ONE MONDAY LAST July, Bank of England Governor Mark Carney strode onto the stage at the Science and Industry Museum in Manchester to reveal the next face of the United Kingdom’s £50 note, one that the bank had earmarked for science.
The honor, he announced, would go to Alan Turing (1912–54)—mathematician, World War II code breaker, and father of computer science.
Turing was a visionary as well as a revolutionary, in Carney’s words, and an outstanding mathematician whose work has had a considerable impact on how we live today.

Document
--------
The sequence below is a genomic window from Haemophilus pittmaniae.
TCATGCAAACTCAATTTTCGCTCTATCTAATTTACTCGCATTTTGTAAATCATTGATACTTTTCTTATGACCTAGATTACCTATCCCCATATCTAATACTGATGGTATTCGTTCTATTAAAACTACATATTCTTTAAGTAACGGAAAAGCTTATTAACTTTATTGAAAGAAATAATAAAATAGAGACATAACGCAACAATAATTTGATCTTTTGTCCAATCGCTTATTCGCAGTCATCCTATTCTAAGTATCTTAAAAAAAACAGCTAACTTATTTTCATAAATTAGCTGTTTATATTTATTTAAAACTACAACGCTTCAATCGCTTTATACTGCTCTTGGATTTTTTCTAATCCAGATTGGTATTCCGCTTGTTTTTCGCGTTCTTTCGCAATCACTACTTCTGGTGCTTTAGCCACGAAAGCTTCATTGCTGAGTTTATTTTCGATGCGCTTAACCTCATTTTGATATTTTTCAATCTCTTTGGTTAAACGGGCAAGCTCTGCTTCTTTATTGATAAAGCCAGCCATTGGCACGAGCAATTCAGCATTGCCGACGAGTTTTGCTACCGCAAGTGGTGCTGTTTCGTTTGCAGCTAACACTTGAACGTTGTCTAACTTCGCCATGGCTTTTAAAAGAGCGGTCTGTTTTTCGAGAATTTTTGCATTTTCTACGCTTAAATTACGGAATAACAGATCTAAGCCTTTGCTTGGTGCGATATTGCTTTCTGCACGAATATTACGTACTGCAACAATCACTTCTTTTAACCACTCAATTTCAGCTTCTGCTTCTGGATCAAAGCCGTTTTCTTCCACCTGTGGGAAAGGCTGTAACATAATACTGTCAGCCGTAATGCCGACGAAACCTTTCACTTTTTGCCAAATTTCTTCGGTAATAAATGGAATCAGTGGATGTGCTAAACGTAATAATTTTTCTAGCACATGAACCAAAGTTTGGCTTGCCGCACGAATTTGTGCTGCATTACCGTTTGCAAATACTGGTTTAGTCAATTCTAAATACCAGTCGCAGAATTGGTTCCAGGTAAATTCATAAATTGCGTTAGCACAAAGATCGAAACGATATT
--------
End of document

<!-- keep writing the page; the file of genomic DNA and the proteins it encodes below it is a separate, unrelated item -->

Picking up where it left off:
Turing’s seminal 1936 paper “On Computable Numbers” imagined the very concept of modern computing. His code-breaking machine is credited with shortening World War II. And his revolutionary postwar work helped create the world’s first commercial computers and articulated philosophical and logical foundations for artificial intelligence.
He was, Carney said, “a giant on whose shoulders so many now stand.”
PHOTO: WORLD HISTORY ARCHIVE/ NEWSCOM